An article published in the Yale Israel Journal by Charles Hill, a lecturer and diplomat-in-residence at the University, has become the center of a debate over alleged plagiarism in a lecture delivered by former Secretary of State and current Stanford University history professor George Shultz at the Library of Congress.
The controversy arose when a group of Stanford students revealed last week that they had come across 22 sentences in Shultz’s 2004 Kissinger Lecture that had previously appeared in Hill’s article, published the prior year. Hill said he takes responsibility for the mix-up, and that he does not consider the overlap to be plagiarism, but rather an oversight that occurred during one of the pair’s many collaborations.
“It was my doing, and he is being blamed for it,” said Hill, who served as Shultz’s executive assistant in the late 1980s. “He is blameless.”
Each summer, Hill and Shultz meet to discuss and debate current world issues, usually while taking notes and writing throughout, Hill said. He said he believes that after one such trip a few years ago, when Shultz was preparing for a lecture, they both took notes on their discussions, then each returned home and wrote something up. Although Hill did not intend to publish his paper, he submitted it to the Yale Israel Journal when he was approached for an article on a short deadline.
While he and Shultz later corresponded about the latter’s upcoming Library of Congress Lecture, Hill said, he found a copy of the paper he had written and recommended that Schultz take a look at it, forgetting that the paper had been published.
“[Shultz] got blindsided and it was my fault because I just didn’t recall any of this,” Hill said. “I guess it’s plagiarism in reverse. I guess I plagiarized something in reverse by using my own thing and gave him something he had contributed to without knowing it, so the whole thing is kind of upside down.”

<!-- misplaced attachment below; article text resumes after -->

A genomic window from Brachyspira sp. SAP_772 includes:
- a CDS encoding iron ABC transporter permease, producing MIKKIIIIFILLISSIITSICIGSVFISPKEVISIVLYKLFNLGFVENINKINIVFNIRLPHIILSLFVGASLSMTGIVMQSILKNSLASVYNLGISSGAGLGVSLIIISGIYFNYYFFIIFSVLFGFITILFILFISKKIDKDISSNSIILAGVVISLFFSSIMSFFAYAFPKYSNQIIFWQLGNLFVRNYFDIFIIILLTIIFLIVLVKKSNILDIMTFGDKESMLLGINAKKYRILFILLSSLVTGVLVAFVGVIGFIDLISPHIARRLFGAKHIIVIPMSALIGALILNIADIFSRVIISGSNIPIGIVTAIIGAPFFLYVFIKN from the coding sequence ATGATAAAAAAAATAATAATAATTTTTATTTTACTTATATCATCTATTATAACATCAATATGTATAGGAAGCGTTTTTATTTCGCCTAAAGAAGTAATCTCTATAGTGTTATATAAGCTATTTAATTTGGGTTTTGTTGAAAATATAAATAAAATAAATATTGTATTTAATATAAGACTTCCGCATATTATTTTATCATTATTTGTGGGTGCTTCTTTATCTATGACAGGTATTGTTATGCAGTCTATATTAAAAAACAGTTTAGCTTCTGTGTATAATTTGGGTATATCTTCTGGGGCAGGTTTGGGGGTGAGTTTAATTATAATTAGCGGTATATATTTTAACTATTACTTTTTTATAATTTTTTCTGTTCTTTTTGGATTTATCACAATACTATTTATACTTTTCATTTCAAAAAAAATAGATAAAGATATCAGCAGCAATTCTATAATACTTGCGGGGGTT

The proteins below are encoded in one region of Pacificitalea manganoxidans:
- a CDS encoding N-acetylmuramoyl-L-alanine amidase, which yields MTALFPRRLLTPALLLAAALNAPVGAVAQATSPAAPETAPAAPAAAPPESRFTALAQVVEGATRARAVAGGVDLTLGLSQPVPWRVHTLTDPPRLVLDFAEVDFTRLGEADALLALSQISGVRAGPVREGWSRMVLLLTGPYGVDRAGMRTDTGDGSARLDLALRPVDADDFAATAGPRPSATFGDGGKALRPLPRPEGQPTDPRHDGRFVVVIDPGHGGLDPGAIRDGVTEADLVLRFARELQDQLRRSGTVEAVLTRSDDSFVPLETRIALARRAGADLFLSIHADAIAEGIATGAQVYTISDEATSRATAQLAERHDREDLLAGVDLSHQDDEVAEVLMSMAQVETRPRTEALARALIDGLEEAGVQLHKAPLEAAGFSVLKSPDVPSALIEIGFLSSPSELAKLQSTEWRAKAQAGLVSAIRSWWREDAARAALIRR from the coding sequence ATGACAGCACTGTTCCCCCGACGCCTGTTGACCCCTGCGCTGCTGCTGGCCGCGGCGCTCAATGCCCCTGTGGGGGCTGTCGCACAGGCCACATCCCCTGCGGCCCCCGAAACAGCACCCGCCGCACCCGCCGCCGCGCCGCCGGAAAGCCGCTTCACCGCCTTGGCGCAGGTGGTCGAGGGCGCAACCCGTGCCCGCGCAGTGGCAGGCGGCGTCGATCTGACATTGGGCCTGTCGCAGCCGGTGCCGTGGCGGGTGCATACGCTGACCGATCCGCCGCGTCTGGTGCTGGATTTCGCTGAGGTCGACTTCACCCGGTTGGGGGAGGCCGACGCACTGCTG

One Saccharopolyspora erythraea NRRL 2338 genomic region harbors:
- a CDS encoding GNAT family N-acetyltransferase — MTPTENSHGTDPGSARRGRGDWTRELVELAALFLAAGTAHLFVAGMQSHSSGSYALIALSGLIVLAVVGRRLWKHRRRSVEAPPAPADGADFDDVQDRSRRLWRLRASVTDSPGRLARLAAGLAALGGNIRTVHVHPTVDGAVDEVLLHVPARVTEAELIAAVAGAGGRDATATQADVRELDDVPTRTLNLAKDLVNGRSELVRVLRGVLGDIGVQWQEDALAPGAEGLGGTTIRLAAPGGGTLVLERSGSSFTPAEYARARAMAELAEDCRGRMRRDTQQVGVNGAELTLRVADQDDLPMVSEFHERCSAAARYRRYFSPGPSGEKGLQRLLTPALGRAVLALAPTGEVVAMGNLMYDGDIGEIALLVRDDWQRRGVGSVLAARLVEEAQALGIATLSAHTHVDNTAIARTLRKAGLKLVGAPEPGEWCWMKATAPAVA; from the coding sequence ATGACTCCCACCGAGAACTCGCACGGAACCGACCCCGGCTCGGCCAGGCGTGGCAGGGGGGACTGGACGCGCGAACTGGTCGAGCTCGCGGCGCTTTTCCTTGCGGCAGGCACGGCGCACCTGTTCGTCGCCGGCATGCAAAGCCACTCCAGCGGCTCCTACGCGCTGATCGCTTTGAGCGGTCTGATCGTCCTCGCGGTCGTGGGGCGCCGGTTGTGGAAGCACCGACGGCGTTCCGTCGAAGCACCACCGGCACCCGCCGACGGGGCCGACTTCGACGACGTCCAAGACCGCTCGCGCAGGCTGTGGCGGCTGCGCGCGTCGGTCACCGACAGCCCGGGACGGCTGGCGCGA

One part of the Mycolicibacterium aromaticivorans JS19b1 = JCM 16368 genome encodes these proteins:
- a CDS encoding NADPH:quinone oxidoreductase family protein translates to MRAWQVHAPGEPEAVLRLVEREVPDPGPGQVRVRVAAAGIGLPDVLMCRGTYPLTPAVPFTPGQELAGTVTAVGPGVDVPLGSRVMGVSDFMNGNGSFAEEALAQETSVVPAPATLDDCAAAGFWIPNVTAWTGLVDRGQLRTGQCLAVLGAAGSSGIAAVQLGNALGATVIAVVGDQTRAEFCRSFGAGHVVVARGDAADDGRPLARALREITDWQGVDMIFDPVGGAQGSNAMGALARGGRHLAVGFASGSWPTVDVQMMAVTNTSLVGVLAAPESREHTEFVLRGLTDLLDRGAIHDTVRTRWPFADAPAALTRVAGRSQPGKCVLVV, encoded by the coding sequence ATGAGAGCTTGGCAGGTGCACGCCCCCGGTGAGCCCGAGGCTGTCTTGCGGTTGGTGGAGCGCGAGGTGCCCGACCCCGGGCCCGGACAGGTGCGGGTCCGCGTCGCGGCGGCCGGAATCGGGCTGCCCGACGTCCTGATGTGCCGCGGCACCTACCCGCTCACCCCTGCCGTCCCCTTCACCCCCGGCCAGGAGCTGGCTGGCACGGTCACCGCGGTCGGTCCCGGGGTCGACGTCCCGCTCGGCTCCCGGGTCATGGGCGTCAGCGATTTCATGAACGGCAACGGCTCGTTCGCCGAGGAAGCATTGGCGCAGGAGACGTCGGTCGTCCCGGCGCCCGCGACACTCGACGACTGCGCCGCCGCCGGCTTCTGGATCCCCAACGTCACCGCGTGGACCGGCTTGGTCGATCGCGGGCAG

But Hill said that while the overlap was an oversight he should not have made, he was simply fulfilling the role of speechwriter, in a public lecture, which he said does not follow the same strict rules as an academic article.
The 2006-’07 Yale Undergraduate Regulations define plagiarism as “the use of someone else’s work, words, or ideas as if they were your own.” But plagiarism, though strictly penalized at most universities, can be difficult to define, said Matthew Smith, a professor of philosophy who teaches courses on ethics.
“Our thoughts, our beliefs, and most notably our expression of these things are a combination of what we’ve heard, what we’ve read and what we’ve come up with on our own,” Smith said. “To say that, especially when we are making speeches, we should footnote everything would mean we would have to footnote everything.”
Some Yale students said the incident might still be regarded as plagiarism since Hill was an uncredited, even if willing, source.
Yayone Rivaud ’09 said she does not feel that such leniency is granted to students.
“Just because you help me with my homework doesn’t mean that I can take something from your paper and put it in mine,” she said. “He should set a good example.”
Other students said the situation was just too hard to judge at this point.
“I think the situation requires analysis of the facts, and if he did indeed plagiarize, he should be punished,” Dorota Poplawska ’09 said.
Kelsey Clark ’09 said she thinks that speeches and public lectures should be treated differently than academic papers. But she said she felt the situation is odd.
“I just think it’s way too shady,” Clark said.
Shultz was not available for comment.